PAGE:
After successfully avoiding yarn shopping and extraneous crafty purchases for most of this year, June was filled with hauls of all kinds! I decided to write up one giant post with all of my purchases during the month.
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Year of Projects preparation
If you’ve been following the chatter in the Come Blog-A-Long group on Ravelry, you know that many of us are gearing up for the second Year of Projects. This year, instead of working my way through one book, I will unveil a list of projects I’d like to complete and techniques I’d like to learn by June 30, 2013. (My official list will be posted this Sunday, July 1.) I happened to see a copy of Alasdair Post-Quinn‘s Extreme Double Knitting in real life, and decided to order it, along with a digital download, from Cooperative Press.
Surely, double knitting is a technique I must experiment with, right?
Knit-A-Way, Take 1
This month, I had the pleasure of taking a wonderful 3-week Bruges lace class at Knit-A-Way with Tatyana Mirer. (Side note: She is a great teacher, and if you are in the New York City area, you should definitely take a knitting or crochet class with her!)
For the first class session, I bought a skein of Brown Sheep Company’s Lamb’s Pride Worsted in Victorian Pink.
This was actually the first time I used Lamb’s Pride, though I’ve been seeing it in yarn shops for years.
It didn’t end up being a good fit for the class projects, but it did whet my appetite for more shopping…
July Goody Box Swap
This next shopping spree doesn’t really count because none of it was for my stash. I joined A Swap A Month on Ravelry just in time for the July Goody Box Swap. For my swap partner, carajv, I bought two skeins each of Classic Elite Classic One Fifty and Frog Tree Alpaca at Knitty City. I had so much fun in the shop, feeling all the yarns, that it was almost inevitable that I would go shopping again…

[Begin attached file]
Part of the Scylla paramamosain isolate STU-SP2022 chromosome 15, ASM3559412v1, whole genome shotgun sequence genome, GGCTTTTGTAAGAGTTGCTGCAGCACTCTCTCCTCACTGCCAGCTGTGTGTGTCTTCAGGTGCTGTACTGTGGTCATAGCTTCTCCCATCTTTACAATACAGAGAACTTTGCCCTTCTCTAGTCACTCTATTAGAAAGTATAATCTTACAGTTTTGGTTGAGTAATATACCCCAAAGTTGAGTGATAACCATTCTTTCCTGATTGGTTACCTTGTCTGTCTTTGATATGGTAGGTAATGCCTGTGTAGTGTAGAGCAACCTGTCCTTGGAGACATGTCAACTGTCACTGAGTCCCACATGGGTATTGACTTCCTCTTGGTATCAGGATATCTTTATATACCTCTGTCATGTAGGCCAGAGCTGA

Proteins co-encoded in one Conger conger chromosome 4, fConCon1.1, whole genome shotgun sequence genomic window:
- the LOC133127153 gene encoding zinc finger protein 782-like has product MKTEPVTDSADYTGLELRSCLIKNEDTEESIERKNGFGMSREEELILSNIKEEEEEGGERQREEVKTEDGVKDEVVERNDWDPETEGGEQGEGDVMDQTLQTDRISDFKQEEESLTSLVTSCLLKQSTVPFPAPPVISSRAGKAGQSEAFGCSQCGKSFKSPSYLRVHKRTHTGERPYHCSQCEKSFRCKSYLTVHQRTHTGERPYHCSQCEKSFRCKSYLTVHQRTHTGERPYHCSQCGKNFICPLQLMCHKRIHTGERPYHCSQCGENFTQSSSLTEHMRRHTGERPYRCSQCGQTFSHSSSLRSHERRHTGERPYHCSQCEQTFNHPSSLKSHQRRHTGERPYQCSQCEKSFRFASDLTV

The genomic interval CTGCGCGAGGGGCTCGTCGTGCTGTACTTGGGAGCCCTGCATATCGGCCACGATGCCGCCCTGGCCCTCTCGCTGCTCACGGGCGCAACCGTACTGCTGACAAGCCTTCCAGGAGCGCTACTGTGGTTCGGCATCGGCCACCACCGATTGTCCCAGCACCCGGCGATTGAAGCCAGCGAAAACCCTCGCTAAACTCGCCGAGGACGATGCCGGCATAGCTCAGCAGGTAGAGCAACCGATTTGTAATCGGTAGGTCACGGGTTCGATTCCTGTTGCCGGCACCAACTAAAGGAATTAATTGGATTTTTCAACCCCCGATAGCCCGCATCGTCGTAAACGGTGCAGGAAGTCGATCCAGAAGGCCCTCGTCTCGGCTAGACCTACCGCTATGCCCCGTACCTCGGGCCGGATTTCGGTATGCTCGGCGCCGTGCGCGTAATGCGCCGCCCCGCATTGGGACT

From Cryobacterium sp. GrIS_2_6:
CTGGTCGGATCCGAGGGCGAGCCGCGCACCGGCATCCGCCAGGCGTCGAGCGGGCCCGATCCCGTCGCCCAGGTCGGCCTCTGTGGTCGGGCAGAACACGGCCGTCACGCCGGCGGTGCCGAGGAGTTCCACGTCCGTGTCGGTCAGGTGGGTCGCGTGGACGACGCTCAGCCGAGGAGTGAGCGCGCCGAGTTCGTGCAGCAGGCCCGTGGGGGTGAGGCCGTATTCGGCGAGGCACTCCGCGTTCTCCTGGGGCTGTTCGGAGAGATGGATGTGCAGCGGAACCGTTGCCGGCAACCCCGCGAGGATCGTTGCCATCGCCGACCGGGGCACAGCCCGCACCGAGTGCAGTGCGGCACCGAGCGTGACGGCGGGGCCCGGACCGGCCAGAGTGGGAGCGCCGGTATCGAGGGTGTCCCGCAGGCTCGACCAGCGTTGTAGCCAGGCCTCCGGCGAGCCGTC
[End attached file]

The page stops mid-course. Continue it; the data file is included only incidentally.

Interweave Hurt Book Sale
And then it was time for the Interweave Hurt Book Sale. Many of the books I’ve been eyeing throughout the year seemed to be calling me seductively. And, since a few could also fall into the category of “things I want to learn during the second Year of Projects,” I convinced myself to buy four.
From top to bottom: Domino Knitting by Vivian Hoxbro, Start Spinning by Maggie Casey, Power Cables by Lily Chin, and Pop Knitting: Bold Motifs Using Color & Stitch by Britt-Marie Christoffersson. Yummy.
Knit-A-Way, Take 2
When I returned to Knit-A-Way for my second Bruges lace class, I brought my own yarn from home (Galler Yarns Parisian Cotton). It just worked out better for swatching, but I felt compelled to pick up somethings in the store. After all, that’s why yarn shops hold classes – because they are hoping to increase sales!
From left to right: A set of INOX 16″ circular needles; a Dritz Loop Turner, which is supposed to be helpful for weaving in difficult or short yarn tails; a Susan Bates Silvalume Handi Tool, which seems a wonderful, all-purpose helper notion; and a Clover Soft Touch crochet hook.
Color obsession at Knitty City
When I learned that the Sparkling Wave Scarf from The Complete Photo Guide to Crochet would be the final project in my Bruges lace class, I knew it would make a great holiday gift for my friend, OB. I have definitely been trying hard to make all of my Holiday Stashdown Challenge gifts with stash yarn, but, after some investigating, I learned that OB really wanted any gift items made in charcoal yarn. I strolled over to my LYS, Knitty City, to hunt for a machine washable charcoal yarn in a natural fiber.
After a lot of debate – including wandering out into the street with 4 skeins of yarn to see which one looked more grey in the sunshine – I ended up with a skein of madelinetosh tosh sport in Kale.
I know, I know. Kale doesn’t sound like it would be charcoal.
Even Tatyana agreed that it was a great choice for the scarf.
My progress so far.
Knit-A-Way, Take 3
My final purchase of the month was something totally unexpected.
In the last class session, Tatyana brought her sloper for me to see and we were discussing how to design projects that actually fit. She heartily recommended Sweater 101: How to Plan Sweaters That Fit… and Organize Your Knitting Life At the Same Timeby Cheryl Brunette. Although I am not necessarily planning to make a sweater, the book really caught my eye. Once I got home and read about the book’s origin, I was even happier to own a copy. According to Tatyana, the schematics for different sizes are absolutely flawless, and after seeing her beautiful designs in person, I’m sure she is right.